The other extreme is diffuse-reflectance from clouds, which approaches true Lambertian Reflectance. Lambertian Reflectance is a condition where light is reflected equally in all directions and the clouds appear uniformly white from all directions, except under the clouds and in shadow areas between them. Clouds can vary widely in their albedo, but a commonly accepted average value is around 50%.
What clouds contribute to the energy balance is the difference between their reflectance and the reflectance of the surficial materials they are covering. Clouds also re-direct light, making calculations more challenging. However, clouds have their greatest impact on reflectivity and albedo when they are within about 50 degrees of the surface-normal pointing towards the sun.
The Polar Regions are notoriously cloudy. That is one reason the Vikings invented the use of the sunstone to help them navigate where a compass and stars were unusable. Much of the year, it doesn’t really matter whether there is open water or ice because clouds interfere with sunlight reaching the surface during the Arctic Summer, and there is no sunlight during the Arctic Winter! When sunlight does reach the surface, the 100% reflectivity at the Earth’s limbs helps explain, in part, why the poles are so cold. (This also occurs around the perimeter of the oceans at the planet’s terminators, not just at the poles.) Snow on top of ice actually scatters light in all directions, including downward. Thus, there is actually more absorption at a glancing angle with the presence of snow than there would be with calm, open water! There are tradeoffs that complicate the situation and I don’t think they are being taken into account by most climate modelers. The simplistic explanation of decreasing Arctic ice being responsible for reinforcing warming is probably a stretch by those unfamiliar with Fresnel’s equations.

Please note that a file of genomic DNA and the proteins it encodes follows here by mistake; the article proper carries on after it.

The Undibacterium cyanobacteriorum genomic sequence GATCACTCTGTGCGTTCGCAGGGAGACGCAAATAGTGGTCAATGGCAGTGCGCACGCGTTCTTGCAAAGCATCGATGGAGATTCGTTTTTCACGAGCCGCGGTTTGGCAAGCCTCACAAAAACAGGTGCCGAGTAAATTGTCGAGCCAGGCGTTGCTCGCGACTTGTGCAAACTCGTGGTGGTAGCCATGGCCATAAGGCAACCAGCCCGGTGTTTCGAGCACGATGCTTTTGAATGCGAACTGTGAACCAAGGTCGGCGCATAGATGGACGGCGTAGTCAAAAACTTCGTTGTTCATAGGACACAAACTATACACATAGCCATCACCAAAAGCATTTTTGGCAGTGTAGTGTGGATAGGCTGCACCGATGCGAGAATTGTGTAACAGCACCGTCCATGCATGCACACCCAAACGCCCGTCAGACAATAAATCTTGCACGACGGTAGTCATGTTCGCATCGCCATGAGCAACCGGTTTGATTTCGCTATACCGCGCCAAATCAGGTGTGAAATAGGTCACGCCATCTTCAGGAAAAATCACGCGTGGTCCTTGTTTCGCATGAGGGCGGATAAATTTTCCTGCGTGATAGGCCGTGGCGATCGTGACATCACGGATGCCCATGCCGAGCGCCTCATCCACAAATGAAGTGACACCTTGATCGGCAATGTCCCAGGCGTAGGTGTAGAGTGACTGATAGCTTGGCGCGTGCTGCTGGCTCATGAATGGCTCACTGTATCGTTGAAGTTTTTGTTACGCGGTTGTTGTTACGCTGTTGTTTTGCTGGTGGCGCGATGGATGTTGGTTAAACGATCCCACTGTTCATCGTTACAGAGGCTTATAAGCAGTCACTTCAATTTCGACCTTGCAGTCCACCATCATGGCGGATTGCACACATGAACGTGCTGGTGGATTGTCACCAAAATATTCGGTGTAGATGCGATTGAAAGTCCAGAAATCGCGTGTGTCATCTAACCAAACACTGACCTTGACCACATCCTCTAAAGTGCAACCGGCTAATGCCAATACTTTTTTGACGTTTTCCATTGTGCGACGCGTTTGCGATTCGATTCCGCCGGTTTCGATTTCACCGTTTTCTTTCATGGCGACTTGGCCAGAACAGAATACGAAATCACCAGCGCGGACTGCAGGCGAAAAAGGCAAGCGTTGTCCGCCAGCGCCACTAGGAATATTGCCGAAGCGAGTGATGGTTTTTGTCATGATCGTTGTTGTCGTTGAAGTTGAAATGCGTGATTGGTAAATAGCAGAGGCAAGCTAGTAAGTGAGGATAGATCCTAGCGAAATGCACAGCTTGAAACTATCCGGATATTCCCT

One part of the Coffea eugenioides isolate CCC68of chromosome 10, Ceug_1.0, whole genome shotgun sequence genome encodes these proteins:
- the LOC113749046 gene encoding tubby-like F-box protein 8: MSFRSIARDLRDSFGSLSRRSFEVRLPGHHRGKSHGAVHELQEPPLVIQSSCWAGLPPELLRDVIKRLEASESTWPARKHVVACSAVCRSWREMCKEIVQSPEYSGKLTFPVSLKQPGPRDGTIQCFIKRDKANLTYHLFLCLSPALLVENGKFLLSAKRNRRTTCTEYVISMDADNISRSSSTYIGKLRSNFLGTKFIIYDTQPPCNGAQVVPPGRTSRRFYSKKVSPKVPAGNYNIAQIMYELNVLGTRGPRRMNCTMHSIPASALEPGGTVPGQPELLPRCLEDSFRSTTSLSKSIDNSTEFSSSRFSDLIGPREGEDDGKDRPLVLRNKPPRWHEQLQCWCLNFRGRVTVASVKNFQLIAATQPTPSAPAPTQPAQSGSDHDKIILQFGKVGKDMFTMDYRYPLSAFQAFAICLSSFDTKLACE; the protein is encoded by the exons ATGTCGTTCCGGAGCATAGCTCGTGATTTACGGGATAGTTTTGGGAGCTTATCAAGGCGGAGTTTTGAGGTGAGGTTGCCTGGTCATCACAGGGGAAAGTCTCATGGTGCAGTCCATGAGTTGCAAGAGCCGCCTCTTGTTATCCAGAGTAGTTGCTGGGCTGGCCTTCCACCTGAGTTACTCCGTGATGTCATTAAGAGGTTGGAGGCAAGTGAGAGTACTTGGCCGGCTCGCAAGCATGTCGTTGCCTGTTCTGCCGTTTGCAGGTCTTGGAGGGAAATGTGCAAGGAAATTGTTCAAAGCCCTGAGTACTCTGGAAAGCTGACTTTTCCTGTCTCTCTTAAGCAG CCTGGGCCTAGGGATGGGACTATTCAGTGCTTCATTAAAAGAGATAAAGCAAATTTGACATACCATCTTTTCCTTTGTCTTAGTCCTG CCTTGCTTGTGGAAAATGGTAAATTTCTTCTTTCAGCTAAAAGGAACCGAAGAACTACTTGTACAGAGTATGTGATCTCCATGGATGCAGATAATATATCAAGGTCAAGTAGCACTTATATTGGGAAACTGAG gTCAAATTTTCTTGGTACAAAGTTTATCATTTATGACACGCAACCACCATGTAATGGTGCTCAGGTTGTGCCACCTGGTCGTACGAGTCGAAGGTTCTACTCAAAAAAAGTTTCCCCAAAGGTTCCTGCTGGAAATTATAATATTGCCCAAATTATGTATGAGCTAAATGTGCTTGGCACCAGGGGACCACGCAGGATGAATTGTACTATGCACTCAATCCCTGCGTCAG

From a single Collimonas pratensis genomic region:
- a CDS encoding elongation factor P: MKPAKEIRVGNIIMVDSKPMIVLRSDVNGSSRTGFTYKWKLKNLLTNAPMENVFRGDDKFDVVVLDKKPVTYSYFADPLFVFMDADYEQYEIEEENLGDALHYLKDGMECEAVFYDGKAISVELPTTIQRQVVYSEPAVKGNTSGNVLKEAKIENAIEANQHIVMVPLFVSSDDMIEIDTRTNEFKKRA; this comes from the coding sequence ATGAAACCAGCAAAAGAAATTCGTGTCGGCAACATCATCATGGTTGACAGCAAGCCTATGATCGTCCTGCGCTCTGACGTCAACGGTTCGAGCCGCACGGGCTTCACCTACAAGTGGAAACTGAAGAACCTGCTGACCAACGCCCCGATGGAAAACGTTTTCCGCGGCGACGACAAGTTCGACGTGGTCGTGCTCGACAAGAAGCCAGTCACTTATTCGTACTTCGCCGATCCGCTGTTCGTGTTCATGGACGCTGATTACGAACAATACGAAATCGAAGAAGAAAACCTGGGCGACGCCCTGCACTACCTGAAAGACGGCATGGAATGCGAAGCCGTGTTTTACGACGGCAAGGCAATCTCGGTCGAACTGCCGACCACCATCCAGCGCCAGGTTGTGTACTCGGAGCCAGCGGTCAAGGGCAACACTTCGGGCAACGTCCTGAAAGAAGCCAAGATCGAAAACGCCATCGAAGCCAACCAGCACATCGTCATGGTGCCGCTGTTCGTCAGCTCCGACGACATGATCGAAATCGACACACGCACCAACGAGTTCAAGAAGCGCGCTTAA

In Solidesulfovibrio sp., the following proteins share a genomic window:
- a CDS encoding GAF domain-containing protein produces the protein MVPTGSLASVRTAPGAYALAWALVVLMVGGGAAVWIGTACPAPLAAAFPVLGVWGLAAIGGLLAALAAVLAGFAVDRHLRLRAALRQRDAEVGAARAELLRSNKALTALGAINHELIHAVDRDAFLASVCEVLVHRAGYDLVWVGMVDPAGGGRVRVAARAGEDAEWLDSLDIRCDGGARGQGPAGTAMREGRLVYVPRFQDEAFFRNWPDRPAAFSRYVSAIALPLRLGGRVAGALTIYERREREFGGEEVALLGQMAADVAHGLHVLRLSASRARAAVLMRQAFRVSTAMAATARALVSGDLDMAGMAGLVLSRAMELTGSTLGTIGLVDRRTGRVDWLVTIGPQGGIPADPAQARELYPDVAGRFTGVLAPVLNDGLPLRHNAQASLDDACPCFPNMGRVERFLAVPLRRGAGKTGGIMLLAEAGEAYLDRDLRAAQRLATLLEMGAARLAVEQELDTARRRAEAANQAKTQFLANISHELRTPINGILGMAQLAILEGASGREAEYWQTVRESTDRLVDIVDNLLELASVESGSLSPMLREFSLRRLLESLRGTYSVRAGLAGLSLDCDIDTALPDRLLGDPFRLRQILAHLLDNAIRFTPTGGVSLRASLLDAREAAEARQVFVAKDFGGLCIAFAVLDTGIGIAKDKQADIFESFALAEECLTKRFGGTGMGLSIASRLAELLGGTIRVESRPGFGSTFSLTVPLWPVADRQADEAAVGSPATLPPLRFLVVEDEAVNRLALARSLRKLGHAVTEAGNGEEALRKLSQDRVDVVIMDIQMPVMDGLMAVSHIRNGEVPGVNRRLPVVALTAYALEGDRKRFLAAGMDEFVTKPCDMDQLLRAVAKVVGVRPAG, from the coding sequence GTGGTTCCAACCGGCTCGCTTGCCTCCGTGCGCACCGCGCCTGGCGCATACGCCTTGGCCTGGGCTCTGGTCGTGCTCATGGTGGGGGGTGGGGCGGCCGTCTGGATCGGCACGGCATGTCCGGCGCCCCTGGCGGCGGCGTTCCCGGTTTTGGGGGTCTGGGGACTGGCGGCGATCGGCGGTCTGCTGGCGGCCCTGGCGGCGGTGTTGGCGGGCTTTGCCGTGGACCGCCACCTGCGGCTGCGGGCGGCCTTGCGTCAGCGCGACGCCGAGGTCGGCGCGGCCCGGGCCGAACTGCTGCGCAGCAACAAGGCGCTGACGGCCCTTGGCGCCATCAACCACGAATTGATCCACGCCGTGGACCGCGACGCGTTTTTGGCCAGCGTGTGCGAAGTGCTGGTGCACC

Clouds are the best evidence that the naive “Science is settled” claim is false. Clouds are highly variable in their position, extent, and albedo, often moving rapidly under the influence of winds. There is reason to believe that a decrease in cloudiness has had more impact on the retreat of glaciers than has the supposed average increase in air temperature (≪1°C/century at mid-latitudes). Melting of ice is not directly proportional to the increase in temperature if the temperature never gets above the melting point of ice. At best, one would expect that glacier retreat would follow the lapse rate if air temperature were the controlling factor. What one finds is that the retreat of glaciers is more pronounced on mountain slopes with south-facing aspects. That suggests that there has been a decline in clouds that formerly protected the snow and ice from direct sunlight.